Humanscapes: St John’s Market

After John and Yoko’s brilliant ‘Double Fantasy’ in the week it’s another holiday for me and I’m having a day out in town looking for Kiara Mohamed and her IndyBiennial18 exhibition ‘Humanscapes.’ Finding Kiara is going to take a little time, so on the way let’s have a look around the Lime Street/St John’s Market end of town. I’m on holiday after all, so I’ve got loads of time.

Continue reading “Humanscapes: St John’s Market”

John and Yoko: Double Fantasy

I am sat on a little purple stool at the John and Yoko ‘Double Fantasy’ Exhibition. I am not quite crying.

I’ve been round the exhibition for the last half hour or so and I think it’s very beautiful. I think so. Though it was quite crowded. I would see it better on a quieter day, so I could come back. I won’t though.

This has been like a memorial service and you don’t go to them twice.

Well done Yoko. This was beautiful. Continue reading “John and Yoko: Double Fantasy”

Kitty’s Launderette: A Work of Art

As you may well have gathered by now I think Kitty’s Launderette is currently one of the best new ideas in a city that’s getting increasingly good at new ideas.

Myriam Lahnite’s collage.

Coming from the streets and communities of Liverpool itself, for the most part, we’re shaping up much of our future from our own ideas and energies. Which is as it should be. We are the people of Liverpool, in all of our joyously argumentative difference, and if we aren’t our own place’s future then who is? Continue reading “Kitty’s Launderette: A Work of Art”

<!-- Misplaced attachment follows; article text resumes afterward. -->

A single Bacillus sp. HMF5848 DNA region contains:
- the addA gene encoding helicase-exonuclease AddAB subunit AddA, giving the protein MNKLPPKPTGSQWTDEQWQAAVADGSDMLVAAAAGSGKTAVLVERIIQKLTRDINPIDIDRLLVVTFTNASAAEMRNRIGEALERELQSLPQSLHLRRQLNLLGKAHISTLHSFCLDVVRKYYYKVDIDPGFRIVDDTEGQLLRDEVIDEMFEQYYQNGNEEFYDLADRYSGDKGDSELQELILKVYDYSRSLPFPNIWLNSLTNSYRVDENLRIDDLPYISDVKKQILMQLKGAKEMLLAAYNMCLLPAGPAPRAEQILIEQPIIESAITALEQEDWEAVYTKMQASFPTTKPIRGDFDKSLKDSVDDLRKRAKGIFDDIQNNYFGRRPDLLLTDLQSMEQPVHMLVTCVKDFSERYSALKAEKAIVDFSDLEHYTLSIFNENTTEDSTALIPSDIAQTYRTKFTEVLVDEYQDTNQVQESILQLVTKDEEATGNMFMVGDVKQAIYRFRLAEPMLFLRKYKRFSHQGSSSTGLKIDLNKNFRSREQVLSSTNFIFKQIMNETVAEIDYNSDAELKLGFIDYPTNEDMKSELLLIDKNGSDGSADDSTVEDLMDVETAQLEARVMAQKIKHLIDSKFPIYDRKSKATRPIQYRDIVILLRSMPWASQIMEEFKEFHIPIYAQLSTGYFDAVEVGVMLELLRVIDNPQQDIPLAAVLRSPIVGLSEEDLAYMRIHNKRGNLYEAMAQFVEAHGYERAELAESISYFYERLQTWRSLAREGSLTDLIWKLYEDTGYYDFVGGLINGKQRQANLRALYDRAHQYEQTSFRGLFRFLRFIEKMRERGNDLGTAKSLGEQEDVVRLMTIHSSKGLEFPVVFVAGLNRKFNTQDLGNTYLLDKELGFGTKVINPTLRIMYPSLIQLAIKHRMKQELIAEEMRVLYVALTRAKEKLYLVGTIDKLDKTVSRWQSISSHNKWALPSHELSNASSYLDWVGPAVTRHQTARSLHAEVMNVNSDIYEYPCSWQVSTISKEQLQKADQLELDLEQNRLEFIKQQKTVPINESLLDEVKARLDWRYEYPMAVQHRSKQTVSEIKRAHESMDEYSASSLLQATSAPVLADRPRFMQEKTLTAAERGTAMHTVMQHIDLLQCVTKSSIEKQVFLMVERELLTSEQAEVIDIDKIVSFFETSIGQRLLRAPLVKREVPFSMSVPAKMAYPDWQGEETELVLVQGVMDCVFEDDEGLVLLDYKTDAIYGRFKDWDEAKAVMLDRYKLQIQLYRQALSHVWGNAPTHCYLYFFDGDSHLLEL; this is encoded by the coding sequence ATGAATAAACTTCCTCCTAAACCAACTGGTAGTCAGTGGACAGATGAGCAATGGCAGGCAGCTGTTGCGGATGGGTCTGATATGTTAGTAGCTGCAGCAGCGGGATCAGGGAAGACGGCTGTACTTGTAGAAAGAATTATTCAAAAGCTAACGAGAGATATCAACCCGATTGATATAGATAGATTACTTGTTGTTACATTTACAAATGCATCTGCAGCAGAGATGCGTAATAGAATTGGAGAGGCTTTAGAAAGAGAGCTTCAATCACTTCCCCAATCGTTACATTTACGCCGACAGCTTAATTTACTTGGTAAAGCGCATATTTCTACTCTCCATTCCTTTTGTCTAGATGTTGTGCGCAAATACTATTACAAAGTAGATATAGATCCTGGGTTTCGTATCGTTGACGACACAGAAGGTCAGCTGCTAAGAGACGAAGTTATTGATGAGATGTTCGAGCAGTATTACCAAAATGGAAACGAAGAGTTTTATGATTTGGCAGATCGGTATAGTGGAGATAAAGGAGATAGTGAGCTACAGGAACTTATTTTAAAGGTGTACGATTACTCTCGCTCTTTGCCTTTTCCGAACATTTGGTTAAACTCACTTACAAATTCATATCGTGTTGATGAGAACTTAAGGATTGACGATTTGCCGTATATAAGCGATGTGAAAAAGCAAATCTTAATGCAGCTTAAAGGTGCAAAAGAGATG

The Writer’s House

After I wrote about my friend the artist Emma Rushton’s house a couple of weeks ago, some other friends suggested I might like to do a series where I look around some other people’s houses. They thought this could be an interesting development from other writings and work I’ve done on, oh, the meaning of life and home as a human right. They also thought it would be a good nose.

Thanks ‘some other friends!’

So to try out the idea, and because it’s only fair, I’ve decided to follow up the post on Emma’s house with one about where I live. And since I’m writing this and it’s what I do a lot of, here’s ‘The Writer’s House’.

I moved in here with my daughter Clare in September 1991. A three bed terraced house in Wavertree, much like thousands of others in Liverpool. Continue reading “The Writer’s House”

The Artist’s House

Visiting the home of a friend, who’s also a working artist.

It could reasonably be said that we all love a nose around other people’s houses. To see how they live. Maybe get to get to know them better? Wonder what exactly possessed them to put THAT there? Or, like in the case of artist Emma Rushton’s house, for sheer inspiration.

Let’s have that nose then.

Emma’s lived here for around four years: